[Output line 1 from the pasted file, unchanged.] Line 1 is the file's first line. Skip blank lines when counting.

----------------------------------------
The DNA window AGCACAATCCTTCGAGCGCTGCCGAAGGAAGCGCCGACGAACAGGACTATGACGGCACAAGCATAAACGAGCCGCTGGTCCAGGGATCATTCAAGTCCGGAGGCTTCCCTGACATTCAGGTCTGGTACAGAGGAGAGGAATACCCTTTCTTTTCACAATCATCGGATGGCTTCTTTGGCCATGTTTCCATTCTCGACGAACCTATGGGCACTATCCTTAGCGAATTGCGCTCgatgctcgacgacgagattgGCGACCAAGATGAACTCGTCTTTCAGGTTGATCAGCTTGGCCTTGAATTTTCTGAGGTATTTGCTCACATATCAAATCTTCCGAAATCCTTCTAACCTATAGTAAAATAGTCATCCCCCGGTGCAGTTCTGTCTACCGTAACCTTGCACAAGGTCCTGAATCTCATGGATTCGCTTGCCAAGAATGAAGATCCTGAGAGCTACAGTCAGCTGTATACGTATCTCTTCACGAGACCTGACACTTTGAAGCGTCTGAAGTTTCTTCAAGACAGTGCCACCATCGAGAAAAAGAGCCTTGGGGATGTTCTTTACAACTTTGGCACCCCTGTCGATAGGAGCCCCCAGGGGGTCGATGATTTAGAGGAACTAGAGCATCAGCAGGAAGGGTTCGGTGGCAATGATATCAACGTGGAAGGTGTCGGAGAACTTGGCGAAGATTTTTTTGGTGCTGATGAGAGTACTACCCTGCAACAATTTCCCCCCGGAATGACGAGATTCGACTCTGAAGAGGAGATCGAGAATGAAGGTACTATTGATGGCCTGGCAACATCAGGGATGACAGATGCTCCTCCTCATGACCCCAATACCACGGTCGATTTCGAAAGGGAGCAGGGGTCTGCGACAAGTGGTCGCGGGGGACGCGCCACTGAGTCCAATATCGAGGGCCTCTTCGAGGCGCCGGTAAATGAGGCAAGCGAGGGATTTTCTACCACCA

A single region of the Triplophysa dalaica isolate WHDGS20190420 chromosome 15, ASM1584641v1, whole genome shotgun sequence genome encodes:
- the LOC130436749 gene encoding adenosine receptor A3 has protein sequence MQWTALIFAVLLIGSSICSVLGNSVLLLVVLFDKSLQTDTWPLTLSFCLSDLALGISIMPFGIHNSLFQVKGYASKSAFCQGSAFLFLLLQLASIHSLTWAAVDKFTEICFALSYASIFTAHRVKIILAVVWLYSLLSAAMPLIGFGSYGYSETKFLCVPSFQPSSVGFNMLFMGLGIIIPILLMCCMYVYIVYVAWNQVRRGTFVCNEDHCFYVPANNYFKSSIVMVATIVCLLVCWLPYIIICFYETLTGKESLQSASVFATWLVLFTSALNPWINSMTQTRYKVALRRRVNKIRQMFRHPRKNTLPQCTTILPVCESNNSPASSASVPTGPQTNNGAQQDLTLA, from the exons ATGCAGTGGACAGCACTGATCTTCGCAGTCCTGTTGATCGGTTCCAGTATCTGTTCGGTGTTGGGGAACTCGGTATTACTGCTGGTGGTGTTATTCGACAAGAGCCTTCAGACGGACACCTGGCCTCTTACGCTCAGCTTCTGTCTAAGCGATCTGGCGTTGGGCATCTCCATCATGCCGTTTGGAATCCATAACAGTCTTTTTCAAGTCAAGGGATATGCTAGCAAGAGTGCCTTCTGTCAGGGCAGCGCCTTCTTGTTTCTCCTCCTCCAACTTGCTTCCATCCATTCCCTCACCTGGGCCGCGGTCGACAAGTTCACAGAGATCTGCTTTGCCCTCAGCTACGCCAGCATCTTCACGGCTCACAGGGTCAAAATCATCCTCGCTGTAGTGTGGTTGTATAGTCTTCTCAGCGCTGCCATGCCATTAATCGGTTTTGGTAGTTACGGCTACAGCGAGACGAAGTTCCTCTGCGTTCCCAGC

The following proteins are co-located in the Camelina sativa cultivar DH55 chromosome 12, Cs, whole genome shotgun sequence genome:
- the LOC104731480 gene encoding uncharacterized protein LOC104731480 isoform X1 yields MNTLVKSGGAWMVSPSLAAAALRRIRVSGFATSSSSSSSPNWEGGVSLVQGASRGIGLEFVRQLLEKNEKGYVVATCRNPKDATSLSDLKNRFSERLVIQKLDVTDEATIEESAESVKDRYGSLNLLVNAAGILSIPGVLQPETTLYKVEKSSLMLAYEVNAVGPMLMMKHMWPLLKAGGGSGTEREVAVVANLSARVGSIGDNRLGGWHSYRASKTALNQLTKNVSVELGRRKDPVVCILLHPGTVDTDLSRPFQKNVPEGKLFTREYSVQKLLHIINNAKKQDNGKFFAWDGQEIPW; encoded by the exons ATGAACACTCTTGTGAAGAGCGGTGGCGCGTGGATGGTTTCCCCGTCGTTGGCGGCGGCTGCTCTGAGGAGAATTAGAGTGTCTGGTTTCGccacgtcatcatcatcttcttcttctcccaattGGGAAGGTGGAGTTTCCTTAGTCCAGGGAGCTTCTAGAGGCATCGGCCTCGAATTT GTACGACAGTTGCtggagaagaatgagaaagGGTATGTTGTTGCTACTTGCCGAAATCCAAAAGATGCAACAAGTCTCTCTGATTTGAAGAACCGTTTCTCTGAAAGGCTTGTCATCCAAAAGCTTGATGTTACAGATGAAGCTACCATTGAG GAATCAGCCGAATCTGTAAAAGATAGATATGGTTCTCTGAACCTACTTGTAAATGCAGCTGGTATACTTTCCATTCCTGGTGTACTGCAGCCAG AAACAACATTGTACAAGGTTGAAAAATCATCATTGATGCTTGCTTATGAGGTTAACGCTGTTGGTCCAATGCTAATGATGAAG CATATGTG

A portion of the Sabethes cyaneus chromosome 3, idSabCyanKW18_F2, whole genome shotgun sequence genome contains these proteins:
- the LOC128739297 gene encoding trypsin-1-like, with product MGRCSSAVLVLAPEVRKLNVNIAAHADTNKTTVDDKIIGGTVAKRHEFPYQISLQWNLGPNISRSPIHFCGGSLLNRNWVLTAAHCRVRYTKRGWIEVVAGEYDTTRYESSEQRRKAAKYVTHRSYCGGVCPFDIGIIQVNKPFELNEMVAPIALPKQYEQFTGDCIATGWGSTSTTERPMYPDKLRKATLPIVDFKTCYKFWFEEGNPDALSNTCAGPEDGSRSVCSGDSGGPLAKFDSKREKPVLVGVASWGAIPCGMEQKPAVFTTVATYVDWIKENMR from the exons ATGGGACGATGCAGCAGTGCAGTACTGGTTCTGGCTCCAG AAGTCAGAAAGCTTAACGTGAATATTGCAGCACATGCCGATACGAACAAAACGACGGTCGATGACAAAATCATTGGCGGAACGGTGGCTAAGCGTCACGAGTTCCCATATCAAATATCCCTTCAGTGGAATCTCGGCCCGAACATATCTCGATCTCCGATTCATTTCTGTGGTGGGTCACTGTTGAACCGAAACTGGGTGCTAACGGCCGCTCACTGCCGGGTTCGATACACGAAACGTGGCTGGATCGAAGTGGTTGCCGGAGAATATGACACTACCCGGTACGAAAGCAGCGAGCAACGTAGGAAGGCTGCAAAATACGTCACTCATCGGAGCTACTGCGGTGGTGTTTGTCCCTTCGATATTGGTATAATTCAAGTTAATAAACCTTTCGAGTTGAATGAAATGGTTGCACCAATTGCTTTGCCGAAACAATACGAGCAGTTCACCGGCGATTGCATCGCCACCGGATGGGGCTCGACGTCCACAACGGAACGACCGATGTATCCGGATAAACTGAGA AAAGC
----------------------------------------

The DNA window AGCACAATCCTTCGAGCGCTGCCGAAGGAAGCGCCGACGAACAGGACTATGACGGCACAAGCATAAACGAGCCGCTGGTCCAGGGATCATTCAAGTCCGGAGGCTTCCCTGACATTCAGGTCTGGTACAGAGGAGAGGAATACCCTTTCTTTTCACAATCATCGGATGGCTTCTTTGGCCATGTTTCCATTCTCGACGAACCTATGGGCACTATCCTTAGCGAATTGCGCTCgatgctcgacgacgagattgGCGACCAAGATGAACTCGTCTTTCAGGTTGATCAGCTTGGCCTTGAATTTTCTGAGGTATTTGCTCACATATCAAATCTTCCGAAATCCTTCTAACCTATAGTAAAATAGTCATCCCCCGGTGCAGTTCTGTCTACCGTAACCTTGCACAAGGTCCTGAATCTCATGGATTCGCTTGCCAAGAATGAAGATCCTGAGAGCTACAGTCAGCTGTATACGTATCTCTTCACGAGACCTGACACTTTGAAGCGTCTGAAGTTTCTTCAAGACAGTGCCACCATCGAGAAAAAGAGCCTTGGGGATGTTCTTTACAACTTTGGCACCCCTGTCGATAGGAGCCCCCAGGGGGTCGATGATTTAGAGGAACTAGAGCATCAGCAGGAAGGGTTCGGTGGCAATGATATCAACGTGGAAGGTGTCGGAGAACTTGGCGAAGATTTTTTTGGTGCTGATGAGAGTACTACCCTGCAACAATTTCCCCCCGGAATGACGAGATTCGACTCTGAAGAGGAGATCGAGAATGAAGGTACTATTGATGGCCTGGCAACATCAGGGATGACAGATGCTCCTCCTCATGACCCCAATACCACGGTCGATTTCGAAAGGGAGCAGGGGTCTGCGACAAGTGGTCGCGGGGGACGCGCCACTGAGTCCAATATCGAGGGCCTCTTCGAGGCGCCGGTAAATGAGGCAAGCGAGGGATTTTCTACCACCA